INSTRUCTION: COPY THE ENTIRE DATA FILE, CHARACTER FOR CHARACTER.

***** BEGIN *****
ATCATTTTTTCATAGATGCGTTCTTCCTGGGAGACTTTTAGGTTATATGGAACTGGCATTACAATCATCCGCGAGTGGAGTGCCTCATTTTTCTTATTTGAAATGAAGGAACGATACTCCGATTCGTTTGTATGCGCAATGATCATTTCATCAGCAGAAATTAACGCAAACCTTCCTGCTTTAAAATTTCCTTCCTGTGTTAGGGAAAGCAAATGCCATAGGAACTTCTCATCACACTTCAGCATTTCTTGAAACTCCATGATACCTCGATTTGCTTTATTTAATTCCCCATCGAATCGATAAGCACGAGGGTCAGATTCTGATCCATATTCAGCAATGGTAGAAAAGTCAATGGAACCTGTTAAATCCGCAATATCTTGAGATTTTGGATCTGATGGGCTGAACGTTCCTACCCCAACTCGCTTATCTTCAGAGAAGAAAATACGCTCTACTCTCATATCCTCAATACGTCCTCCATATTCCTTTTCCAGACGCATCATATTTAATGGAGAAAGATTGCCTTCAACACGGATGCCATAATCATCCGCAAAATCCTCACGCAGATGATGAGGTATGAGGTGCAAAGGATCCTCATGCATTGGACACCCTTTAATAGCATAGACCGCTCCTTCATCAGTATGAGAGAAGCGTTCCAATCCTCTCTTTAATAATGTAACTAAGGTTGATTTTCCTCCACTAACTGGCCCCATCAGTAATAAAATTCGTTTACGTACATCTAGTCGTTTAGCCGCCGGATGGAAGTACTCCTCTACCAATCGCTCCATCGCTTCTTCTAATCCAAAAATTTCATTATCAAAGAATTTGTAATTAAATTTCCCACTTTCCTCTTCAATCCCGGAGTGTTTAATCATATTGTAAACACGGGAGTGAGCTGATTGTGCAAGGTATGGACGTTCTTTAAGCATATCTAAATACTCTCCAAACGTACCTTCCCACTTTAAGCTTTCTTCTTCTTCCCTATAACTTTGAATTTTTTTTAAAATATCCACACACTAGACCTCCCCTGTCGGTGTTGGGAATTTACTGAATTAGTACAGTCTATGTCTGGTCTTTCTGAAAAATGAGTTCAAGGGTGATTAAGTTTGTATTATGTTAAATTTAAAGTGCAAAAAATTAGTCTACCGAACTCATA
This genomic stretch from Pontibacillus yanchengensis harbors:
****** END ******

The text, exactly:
ATCATTTTTTCATAGATGCGTTCTTCCTGGGAGACTTTTAGGTTATATGGAACTGGCATTACAATCATCCGCGAGTGGAGTGCCTCATTTTTCTTATTTGAAATGAAGGAACGATACTCCGATTCGTTTGTATGCGCAATGATCATTTCATCAGCAGAAATTAACGCAAACCTTCCTGCTTTAAAATTTCCTTCCTGTGTTAGGGAAAGCAAATGCCATAGGAACTTCTCATCACACTTCAGCATTTCTTGAAACTCCATGATACCTCGATTTGCTTTATTTAATTCCCCATCGAATCGATAAGCACGAGGGTCAGATTCTGATCCATATTCAGCAATGGTAGAAAAGTCAATGGAACCTGTTAAATCCGCAATATCTTGAGATTTTGGATCTGATGGGCTGAACGTTCCTACCCCAACTCGCTTATCTTCAGAGAAGAAAATACGCTCTACTCTCATATCCTCAATACGTCCTCCATATTCCTTTTCCAGACGCATCATATTTAATGGAGAAAGATTGCCTTCAACACGGATGCCATAATCATCCGCAAAATCCTCACGCAGATGATGAGGTATGAGGTGCAAAGGATCCTCATGCATTGGACACCCTTTAATAGCATAGACCGCTCCTTCATCAGTATGAGAGAAGCGTTCCAATCCTCTCTTTAATAATGTAACTAAGGTTGATTTTCCTCCACTAACTGGCCCCATCAGTAATAAAATTCGTTTACGTACATCTAGTCGTTTAGCCGCCGGATGGAAGTACTCCTCTACCAATCGCTCCATCGCTTCTTCTAATCCAAAAATTTCATTATCAAAGAATTTGTAATTAAATTTCCCACTTTCCTCTTCAATCCCGGAGTGTTTAATCATATTGTAAACACGGGAGTGAGCTGATTGTGCAAGGTATGGACGTTCTTTAAGCATATCTAAATACTCTCCAAACGTACCTTCCCACTTTAAGCTTTCTTCTTCTTCCCTATAACTTTGAATTTTTTTTAAAATATCCACACACTAGACCTCCCCTGTCGGTGTTGGGAATTTACTGAATTAGTACAGTCTATGTCTGGTCTTTCTGAAAAATGAGTTCAAGGGTGATTAAGTTTGTATTATGTTAAATTTAAAGTGCAAAAAATTAGTCTACCGAACTCATA
This genomic stretch from Pontibacillus yanchengensis harbors: